Understanding Intervals: The Key To Music Theory
Weekly Newsletter #15
November 18, 2021
For this week’s newsletter, I wanted to shift gears from technique and discuss one of the most fundamental concepts of music theory: Intervals.
If you find yourself intimidated by music theory and unable to begin the journey of understanding it, this will be the ideal way to get started.
For those who are looking to find new ways of playing chords or who want to understand how to build your own chord shapes, this will be very useful for you.
To begin, it is important to understand what an interval is and how to make sense of them.
Essentially, an interval is merely the distance between two notes. When I say distance, you can think of the distance in terms of half-steps or whole-steps. Half steps are equivalent to 1 fret on the guitar, or 1 key on a piano.
For example, if you move from the 5th fret to the 6th fret along one string on the guitar, you have moved a half-step. If instead, you go from the 5th fret to the 7th fret, you have moved a whole step. Simple right?
The smallest interval possible is a half-step. Whether on piano, guitar or any other instrument within Western music, half-steps are the smallest distance between two notes. After all, there is no note between C and C#.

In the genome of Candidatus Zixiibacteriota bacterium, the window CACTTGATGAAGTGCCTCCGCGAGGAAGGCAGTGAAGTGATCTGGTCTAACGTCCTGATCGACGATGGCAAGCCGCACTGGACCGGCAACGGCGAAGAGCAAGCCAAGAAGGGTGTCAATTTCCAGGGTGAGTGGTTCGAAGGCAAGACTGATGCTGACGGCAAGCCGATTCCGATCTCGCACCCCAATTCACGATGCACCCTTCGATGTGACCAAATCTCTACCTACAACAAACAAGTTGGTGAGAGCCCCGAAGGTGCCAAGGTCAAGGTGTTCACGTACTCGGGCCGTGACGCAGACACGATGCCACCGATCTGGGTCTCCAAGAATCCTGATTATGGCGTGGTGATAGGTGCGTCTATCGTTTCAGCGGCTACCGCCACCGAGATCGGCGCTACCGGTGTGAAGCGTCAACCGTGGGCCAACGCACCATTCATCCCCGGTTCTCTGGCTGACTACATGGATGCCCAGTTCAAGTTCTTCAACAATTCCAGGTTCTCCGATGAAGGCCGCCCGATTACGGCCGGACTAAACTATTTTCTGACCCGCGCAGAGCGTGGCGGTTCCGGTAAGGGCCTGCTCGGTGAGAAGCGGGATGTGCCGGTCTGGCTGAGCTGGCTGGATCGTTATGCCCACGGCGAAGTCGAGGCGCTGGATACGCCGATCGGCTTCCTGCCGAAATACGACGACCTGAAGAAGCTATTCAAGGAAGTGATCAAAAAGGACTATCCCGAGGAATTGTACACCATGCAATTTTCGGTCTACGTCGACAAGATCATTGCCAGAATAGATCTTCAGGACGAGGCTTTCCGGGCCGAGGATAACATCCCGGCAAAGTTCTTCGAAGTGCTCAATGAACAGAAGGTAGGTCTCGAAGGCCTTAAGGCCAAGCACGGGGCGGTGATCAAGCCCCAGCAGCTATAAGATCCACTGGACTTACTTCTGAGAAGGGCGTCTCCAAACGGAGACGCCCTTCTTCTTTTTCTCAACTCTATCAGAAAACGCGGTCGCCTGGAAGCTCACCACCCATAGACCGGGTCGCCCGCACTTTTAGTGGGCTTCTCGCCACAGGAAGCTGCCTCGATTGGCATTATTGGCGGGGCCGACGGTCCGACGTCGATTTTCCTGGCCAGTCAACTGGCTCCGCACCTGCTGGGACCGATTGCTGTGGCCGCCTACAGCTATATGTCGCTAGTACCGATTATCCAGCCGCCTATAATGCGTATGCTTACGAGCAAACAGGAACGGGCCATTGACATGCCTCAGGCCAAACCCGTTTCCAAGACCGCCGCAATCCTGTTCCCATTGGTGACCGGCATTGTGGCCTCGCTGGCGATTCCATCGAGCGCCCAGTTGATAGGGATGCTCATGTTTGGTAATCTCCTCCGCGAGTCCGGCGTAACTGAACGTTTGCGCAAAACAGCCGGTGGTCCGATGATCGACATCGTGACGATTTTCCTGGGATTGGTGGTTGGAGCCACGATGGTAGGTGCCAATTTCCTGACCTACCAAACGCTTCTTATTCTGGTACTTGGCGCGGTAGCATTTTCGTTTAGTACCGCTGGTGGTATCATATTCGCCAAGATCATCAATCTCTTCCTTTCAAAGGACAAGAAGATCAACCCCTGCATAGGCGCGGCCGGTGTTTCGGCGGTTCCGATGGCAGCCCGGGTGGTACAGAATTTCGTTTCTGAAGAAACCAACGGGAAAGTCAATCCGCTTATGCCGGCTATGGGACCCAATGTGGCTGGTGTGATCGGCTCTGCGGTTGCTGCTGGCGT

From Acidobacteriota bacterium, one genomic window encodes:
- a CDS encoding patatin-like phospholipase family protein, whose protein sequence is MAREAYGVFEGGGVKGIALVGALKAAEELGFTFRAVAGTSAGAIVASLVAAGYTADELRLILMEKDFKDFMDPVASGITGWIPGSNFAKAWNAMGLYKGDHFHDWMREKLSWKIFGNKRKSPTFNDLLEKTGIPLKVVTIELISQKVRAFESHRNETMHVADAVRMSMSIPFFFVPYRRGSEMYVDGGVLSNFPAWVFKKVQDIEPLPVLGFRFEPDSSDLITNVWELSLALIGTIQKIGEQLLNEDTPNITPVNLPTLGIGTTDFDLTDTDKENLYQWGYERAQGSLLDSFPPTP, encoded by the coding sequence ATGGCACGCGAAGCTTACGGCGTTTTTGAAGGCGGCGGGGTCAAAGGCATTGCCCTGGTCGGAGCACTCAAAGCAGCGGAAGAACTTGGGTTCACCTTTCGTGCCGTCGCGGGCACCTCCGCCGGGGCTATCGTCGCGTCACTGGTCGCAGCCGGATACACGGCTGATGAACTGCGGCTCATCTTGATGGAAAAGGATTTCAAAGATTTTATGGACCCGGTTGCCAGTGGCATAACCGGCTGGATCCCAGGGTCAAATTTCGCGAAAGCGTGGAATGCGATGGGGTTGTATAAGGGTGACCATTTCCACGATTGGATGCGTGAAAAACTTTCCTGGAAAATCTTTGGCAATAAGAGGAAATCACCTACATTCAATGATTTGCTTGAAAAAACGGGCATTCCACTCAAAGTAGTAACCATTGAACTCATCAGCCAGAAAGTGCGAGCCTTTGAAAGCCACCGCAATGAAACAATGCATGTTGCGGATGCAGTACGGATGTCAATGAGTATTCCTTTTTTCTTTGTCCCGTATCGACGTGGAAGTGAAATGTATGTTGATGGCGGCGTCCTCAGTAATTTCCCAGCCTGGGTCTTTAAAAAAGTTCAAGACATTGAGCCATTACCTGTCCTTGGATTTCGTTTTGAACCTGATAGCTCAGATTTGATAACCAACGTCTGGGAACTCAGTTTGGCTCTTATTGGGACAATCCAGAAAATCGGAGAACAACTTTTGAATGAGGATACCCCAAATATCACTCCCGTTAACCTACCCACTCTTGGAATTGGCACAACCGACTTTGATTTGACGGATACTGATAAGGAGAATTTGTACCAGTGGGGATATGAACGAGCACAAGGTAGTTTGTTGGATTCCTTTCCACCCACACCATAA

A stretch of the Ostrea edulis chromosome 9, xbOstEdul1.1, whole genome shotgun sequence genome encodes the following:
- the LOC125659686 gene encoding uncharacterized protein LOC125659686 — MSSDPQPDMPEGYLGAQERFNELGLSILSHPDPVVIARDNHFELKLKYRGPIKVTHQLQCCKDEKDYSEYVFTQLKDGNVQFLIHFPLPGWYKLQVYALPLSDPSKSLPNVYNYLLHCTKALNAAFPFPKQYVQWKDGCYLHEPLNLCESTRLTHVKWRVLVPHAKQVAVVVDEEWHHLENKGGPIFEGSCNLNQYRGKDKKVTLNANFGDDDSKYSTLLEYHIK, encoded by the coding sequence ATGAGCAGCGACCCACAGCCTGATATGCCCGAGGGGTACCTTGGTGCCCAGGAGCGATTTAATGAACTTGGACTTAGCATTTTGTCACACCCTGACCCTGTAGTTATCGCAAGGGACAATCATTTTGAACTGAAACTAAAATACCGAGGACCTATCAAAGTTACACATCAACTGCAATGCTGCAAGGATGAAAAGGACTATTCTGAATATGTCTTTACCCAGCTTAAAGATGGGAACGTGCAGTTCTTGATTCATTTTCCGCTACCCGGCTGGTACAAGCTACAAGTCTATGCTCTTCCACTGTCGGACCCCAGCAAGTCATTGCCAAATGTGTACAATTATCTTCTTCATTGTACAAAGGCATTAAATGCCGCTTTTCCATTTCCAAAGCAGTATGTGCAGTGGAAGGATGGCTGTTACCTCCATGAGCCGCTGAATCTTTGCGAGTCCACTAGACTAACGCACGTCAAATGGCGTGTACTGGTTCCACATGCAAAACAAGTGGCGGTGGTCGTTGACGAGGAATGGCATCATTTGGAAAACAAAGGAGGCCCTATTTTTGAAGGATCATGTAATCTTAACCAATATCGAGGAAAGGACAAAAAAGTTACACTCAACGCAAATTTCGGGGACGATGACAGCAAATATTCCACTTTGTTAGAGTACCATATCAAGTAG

Intervals have names and for our current purposes we will be limiting the intervals to within one octave, although, since they are just distances between two notes, they can theoretically be infinitely large.
The names of the intervals within one octave are as follows:
m = Minor M = Major P = Perfect TT = Tri Tone
m2 - ½ step
M2 - 1 step
m3 - 1 ½ steps
M3 - 2 steps
P4 - 2 ½ steps
TT - 3 steps
P5 - 3 ½ steps
m6 - 4 steps
M6 - 4 ½ steps
M7 - 5 steps
m7 - 5 ½ steps
P8 - 6 steps
Ok, so I’m sure that looks very confusing, but let me break it down for you.
The lower case “m” stands for minor and the upper case “M” stands for major. These aren’t chords, these are names of the intervals. If you notice, each minor interval is a half-step smaller than its partner the major interval.
Take a look at m2 and M2.
m2 is called a “minor second” and is one half-step. M2 is called a “major second” and is one whole-step. This means that if we started on the note C, an m2 would give us C# and an M2 would give us the note D. Remember a half-step is equal to one fret and a whole-step is equal to two frets.
The same goes for all the other minor and major intervals.
The Perfect intervals are very interesting and quite important. Perfect intervals are called “perfect” for two reasons.
-Regardless of whether you are in a major key or minor key with the same root note (A major or A minor for example), the Perfect intervals will be the same note.
-The Perfect intervals are the least dissonant intervals. These intervals’ wave forms line up either exactly or nearly exactly when both notes are played together.
Take the interval of a Perfect 5th (P5) in the context of A minor. Play an A minor chord and take a look at the high E string. Its part of the chord right? Now play an A major chord. That high E string is also present in that chord as well. Now count the distance from A to E using the frets on your guitar. Start at any A note (the open A string will work) and count fret by fret until you get to the note E. If you’re counting on the 5th string you should have gotten to E on the 7th fret. This means that there are 7 half-steps or 3 ½ whole-steps from A to E.